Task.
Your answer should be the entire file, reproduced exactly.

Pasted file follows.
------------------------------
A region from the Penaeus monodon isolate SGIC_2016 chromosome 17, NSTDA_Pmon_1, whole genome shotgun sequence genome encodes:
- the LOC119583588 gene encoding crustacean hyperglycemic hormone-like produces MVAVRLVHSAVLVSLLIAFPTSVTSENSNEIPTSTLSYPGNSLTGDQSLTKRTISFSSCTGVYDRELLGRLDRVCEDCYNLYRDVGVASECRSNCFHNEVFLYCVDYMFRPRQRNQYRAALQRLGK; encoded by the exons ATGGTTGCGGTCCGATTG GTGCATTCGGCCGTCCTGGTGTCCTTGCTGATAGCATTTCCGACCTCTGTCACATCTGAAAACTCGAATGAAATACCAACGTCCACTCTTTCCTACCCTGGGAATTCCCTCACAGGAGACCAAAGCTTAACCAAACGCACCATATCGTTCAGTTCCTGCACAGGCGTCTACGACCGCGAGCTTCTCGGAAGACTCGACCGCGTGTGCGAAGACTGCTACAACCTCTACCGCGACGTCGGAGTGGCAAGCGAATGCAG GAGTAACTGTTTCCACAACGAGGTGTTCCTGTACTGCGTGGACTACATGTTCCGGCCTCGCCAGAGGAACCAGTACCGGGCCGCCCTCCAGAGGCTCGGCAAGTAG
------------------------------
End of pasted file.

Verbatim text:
A region from the Penaeus monodon isolate SGIC_2016 chromosome 17, NSTDA_Pmon_1, whole genome shotgun sequence genome encodes:
- the LOC119583588 gene encoding crustacean hyperglycemic hormone-like produces MVAVRLVHSAVLVSLLIAFPTSVTSENSNEIPTSTLSYPGNSLTGDQSLTKRTISFSSCTGVYDRELLGRLDRVCEDCYNLYRDVGVASECRSNCFHNEVFLYCVDYMFRPRQRNQYRAALQRLGK; encoded by the exons ATGGTTGCGGTCCGATTG GTGCATTCGGCCGTCCTGGTGTCCTTGCTGATAGCATTTCCGACCTCTGTCACATCTGAAAACTCGAATGAAATACCAACGTCCACTCTTTCCTACCCTGGGAATTCCCTCACAGGAGACCAAAGCTTAACCAAACGCACCATATCGTTCAGTTCCTGCACAGGCGTCTACGACCGCGAGCTTCTCGGAAGACTCGACCGCGTGTGCGAAGACTGCTACAACCTCTACCGCGACGTCGGAGTGGCAAGCGAATGCAG GAGTAACTGTTTCCACAACGAGGTGTTCCTGTACTGCGTGGACTACATGTTCCGGCCTCGCCAGAGGAACCAGTACCGGGCCGCCCTCCAGAGGCTCGGCAAGTAG